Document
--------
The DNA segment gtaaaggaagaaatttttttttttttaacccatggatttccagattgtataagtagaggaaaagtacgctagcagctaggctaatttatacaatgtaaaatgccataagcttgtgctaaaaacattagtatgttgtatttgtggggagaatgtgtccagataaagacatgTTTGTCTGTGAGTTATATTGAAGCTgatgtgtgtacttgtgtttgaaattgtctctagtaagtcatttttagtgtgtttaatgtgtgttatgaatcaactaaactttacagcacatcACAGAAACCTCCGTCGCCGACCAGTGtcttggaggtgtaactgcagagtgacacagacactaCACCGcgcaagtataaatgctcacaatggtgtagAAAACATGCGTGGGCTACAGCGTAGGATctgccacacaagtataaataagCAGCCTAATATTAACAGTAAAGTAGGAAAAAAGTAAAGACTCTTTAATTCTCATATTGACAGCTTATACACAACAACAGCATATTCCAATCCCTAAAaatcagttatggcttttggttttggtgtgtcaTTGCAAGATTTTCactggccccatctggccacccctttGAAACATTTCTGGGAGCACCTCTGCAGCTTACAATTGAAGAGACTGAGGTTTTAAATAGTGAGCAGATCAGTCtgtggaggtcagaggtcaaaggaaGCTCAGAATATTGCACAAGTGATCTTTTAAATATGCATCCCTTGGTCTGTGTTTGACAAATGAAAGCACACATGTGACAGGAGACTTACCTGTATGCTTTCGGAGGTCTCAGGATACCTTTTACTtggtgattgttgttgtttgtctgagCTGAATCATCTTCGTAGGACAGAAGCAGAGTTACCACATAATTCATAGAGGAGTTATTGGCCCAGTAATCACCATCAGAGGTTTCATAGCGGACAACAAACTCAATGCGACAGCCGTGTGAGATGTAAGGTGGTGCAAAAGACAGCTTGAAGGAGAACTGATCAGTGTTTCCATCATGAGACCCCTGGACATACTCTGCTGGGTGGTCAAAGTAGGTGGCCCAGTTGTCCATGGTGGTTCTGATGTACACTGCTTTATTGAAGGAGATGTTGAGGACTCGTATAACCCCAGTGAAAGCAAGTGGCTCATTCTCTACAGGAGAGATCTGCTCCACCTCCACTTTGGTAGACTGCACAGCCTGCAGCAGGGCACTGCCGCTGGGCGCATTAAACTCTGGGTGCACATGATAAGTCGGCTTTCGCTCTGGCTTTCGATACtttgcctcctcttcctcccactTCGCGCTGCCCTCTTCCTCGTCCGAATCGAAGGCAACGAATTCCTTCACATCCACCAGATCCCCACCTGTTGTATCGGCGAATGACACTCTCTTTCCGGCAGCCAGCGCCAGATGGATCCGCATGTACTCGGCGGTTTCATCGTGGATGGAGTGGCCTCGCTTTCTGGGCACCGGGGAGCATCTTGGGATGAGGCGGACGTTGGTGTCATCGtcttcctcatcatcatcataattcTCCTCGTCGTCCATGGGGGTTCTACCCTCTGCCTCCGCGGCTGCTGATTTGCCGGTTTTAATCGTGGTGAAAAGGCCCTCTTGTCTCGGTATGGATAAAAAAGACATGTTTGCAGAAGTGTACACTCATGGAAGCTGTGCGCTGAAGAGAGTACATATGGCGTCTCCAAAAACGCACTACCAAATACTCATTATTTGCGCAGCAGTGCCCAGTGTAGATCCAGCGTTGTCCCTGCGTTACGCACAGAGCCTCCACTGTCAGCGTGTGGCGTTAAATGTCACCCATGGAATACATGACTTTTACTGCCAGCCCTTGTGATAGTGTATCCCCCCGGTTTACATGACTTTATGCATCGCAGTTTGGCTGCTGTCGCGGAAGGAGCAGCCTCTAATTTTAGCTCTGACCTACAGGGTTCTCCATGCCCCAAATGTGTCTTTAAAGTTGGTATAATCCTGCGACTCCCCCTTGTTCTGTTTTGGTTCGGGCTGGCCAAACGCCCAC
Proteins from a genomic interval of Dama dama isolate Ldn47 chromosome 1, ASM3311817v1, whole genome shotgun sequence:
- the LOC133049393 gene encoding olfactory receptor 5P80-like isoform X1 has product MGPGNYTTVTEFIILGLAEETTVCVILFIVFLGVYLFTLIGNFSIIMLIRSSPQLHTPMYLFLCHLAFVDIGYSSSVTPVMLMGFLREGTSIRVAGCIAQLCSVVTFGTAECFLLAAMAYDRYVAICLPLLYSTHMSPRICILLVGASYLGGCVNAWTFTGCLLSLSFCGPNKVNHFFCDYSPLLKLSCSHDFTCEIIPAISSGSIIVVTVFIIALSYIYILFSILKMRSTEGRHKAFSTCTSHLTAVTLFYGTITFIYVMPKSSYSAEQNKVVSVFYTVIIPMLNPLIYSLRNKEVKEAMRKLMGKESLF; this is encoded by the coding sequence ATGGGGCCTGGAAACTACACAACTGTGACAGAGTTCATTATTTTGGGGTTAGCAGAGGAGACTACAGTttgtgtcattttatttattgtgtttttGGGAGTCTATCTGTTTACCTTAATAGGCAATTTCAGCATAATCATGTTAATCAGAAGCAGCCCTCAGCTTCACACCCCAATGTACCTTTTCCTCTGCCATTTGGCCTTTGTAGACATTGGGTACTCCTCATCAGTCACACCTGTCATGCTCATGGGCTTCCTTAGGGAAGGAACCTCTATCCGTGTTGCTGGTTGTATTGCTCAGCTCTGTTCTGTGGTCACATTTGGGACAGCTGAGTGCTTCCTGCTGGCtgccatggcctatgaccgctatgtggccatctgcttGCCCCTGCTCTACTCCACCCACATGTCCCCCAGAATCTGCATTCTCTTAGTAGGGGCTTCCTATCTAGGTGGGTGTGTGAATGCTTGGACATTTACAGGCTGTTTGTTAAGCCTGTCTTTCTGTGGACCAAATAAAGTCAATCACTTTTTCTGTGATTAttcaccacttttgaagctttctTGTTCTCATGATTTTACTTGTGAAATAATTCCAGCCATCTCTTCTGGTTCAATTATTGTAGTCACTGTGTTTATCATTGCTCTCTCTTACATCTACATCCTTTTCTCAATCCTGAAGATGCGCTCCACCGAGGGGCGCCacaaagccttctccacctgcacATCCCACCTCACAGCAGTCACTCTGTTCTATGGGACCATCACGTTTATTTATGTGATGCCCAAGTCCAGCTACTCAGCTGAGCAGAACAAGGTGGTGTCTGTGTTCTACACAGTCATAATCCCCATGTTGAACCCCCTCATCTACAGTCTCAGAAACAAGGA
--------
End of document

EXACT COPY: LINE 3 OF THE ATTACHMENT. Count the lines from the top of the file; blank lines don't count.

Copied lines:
- the LOC133049393 gene encoding olfactory receptor 5P80-like isoform X1 has product MGPGNYTTVTEFIILGLAEETTVCVILFIVFLGVYLFTLIGNFSIIMLIRSSPQLHTPMYLFLCHLAFVDIGYSSSVTPVMLMGFLREGTSIRVAGCIAQLCSVVTFGTAECFLLAAMAYDRYVAICLPLLYSTHMSPRICILLVGASYLGGCVNAWTFTGCLLSLSFCGPNKVNHFFCDYSPLLKLSCSHDFTCEIIPAISSGSIIVVTVFIIALSYIYILFSILKMRSTEGRHKAFSTCTSHLTAVTLFYGTITFIYVMPKSSYSAEQNKVVSVFYTVIIPMLNPLIYSLRNKEVKEAMRKLMGKESLF; this is encoded by the coding sequence ATGGGGCCTGGAAACTACACAACTGTGACAGAGTTCATTATTTTGGGGTTAGCAGAGGAGACTACAGTttgtgtcattttatttattgtgtttttGGGAGTCTATCTGTTTACCTTAATAGGCAATTTCAGCATAATCATGTTAATCAGAAGCAGCCCTCAGCTTCACACCCCAATGTACCTTTTCCTCTGCCATTTGGCCTTTGTAGACATTGGGTACTCCTCATCAGTCACACCTGTCATGCTCATGGGCTTCCTTAGGGAAGGAACCTCTATCCGTGTTGCTGGTTGTATTGCTCAGCTCTGTTCTGTGGTCACATTTGGGACAGCTGAGTGCTTCCTGCTGGCtgccatggcctatgaccgctatgtggccatctgcttGCCCCTGCTCTACTCCACCCACATGTCCCCCAGAATCTGCATTCTCTTAGTAGGGGCTTCCTATCTAGGTGGGTGTGTGAATGCTTGGACATTTACAGGCTGTTTGTTAAGCCTGTCTTTCTGTGGACCAAATAAAGTCAATCACTTTTTCTGTGATTAttcaccacttttgaagctttctTGTTCTCATGATTTTACTTGTGAAATAATTCCAGCCATCTCTTCTGGTTCAATTATTGTAGTCACTGTGTTTATCATTGCTCTCTCTTACATCTACATCCTTTTCTCAATCCTGAAGATGCGCTCCACCGAGGGGCGCCacaaagccttctccacctgcacATCCCACCTCACAGCAGTCACTCTGTTCTATGGGACCATCACGTTTATTTATGTGATGCCCAAGTCCAGCTACTCAGCTGAGCAGAACAAGGTGGTGTCTGTGTTCTACACAGTCATAATCCCCATGTTGAACCCCCTCATCTACAGTCTCAGAAACAAGGA